British Pound Strength vs. Dollar not Justified: Capital Economics – PSL

The British Pound’s strong run against the Dollar is unlikely to last warn analysts at Capital Economics.

Sterling has risen by 3.86% against the US Dollar since the middle of December and has gained 12.29% against the US currency during the last 12 months with gains overnight seeing the Pound-to-Dollar actually breach the 1.40 level.

Above: Pound-to-Dollar rate shown at weekly intervals.

A good portion of the advance has the weaker Dollar to thank – the US Dollar index – a measure of overall Dollar strength against a basket of currencies – has fallen by 2% in January alone which takes its 12 month loss above the 10% threshold.

However, analysts at Capital Economics reckon the Dollar’s woes are unlikely to persist as the Federal Reserve is likely to pick up the pace at which it raises interest rates in 2018, which might provide some renewed support to the US Dollar.

If it does, the Pound-to-Dollar rate can probably be expected to retrace some of its recent gains.

Indeed, for Capital Economics, interest rates matter when it comes to GBP/USD.

“The Pound’s recent strength against the Dollar is not justified by either interest rate differentials, or Brexit developments, suggesting that it is more a story of broad-based dollar weakness,” says analyst Paul Hollingsworth with Capital Economics in London. “We don’t expect the pound’s recent rally against the dollar to be sustained.”

Hollingsworth says it looks hard to justify the Pound-to-Dollar exchange rate’s rally based on the recent moves in relative interest rate expectations, which have actually gone in the opposite direction.

Pound to Dollar and interest rate expectations

“It is also difficult to pin the rise on any reduction in Brexitrelated uncertainty. After all, there has not been any major breakthroughs since December’s European Council meeting,” says Hollingsworth.

Capital Economics forecast the Pound-to-Dollar rate will end the 2018 year at 1.3500 while the Pound-to-Euro rate will end the year at 1.1700.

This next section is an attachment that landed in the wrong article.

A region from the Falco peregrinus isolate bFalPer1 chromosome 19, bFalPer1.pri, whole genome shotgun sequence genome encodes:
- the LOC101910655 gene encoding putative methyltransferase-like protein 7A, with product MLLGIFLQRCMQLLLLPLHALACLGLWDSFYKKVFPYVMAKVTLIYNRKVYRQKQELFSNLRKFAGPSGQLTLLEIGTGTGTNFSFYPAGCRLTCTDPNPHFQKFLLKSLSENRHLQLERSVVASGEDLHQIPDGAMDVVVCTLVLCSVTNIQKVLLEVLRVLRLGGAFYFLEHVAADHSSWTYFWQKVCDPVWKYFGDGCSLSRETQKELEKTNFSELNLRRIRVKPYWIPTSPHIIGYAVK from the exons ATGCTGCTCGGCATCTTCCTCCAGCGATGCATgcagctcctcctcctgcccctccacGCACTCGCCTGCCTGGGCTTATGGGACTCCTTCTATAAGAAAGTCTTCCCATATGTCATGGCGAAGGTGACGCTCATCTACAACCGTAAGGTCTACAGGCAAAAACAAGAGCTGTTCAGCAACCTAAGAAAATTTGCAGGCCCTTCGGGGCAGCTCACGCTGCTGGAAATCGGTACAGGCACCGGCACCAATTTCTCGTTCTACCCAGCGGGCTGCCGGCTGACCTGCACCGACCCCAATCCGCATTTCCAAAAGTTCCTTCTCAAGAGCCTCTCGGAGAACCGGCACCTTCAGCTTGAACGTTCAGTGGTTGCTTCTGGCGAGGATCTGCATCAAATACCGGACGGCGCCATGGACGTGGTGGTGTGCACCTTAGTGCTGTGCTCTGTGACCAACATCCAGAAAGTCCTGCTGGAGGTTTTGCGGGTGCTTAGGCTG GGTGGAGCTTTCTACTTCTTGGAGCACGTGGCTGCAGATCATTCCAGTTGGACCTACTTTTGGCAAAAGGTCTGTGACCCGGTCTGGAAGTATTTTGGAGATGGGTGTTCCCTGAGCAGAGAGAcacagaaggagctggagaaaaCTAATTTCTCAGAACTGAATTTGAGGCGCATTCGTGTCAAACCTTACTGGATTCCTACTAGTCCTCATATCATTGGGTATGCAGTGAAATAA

This suggests the Pound could fall by close to 3% against the US Dollar but rise by a little over 3% against the Euro during the rest of the year.

Readers can learn more about what other analyst think 2018 has in store for the Pound here; Compilation of Major Bank Forecasts, Currency Views for 2018.

A View Shared by Others

It’s not just Capital Economics who believe the Dollar might yet retake lost ground against the upstart Sterling.

Of concern to some analysts are that we have a year of Brexit negotiations ahead, and the road ahead for Sterling is frought with pitfalls.

“Having briefly hit its post Brexit-high around 1.40, the British Pound’s recent rally may have run its course. Much of the optimism stemmed from positive Brexit commentaries rolling back hard Brexit fears towards securing a trade deal. The reality ahead is that hurdles will return once UK and EU start negotiations to finalise the Brexit deal this year. It is still too early to count the chickens before they hatch,” warns Philip Wee, FX Strategist with DBS Group Research.

And then there are those who believe the US Dollar – which has been a laggard for a year now – is oversold and will ultimately perk up.

We reported at the start of the week that analysts at Bank of America Merrill Lynch Global Research are believers in the Dollar’s ability to make a comeback, saying they “continue to think the market is ignoring USD upside risks in the first half of the year”.

According to Kamal Sharma, based in BofAML’s London office, traders might not fully appreciate that a cocktail of stimulus is about to hit the US economy from a mix of repatriation flows by corporates and lower taxes more widely.

“Repatriation of accumulated earnings held overseas in local currency by US corporates the result of tax reform passage could result in up to $400bn worth of USD inflows according to our estimates,” says Sharma.

Furthermore, BofAML are forecasting three interest rate rises in 2018, ahead of market consensus estimates for just two rate rises. This should make the gaping differential between UK and US yields create even more of a downward pull on GBP/USD, as per the graph supplied earlier in this piece.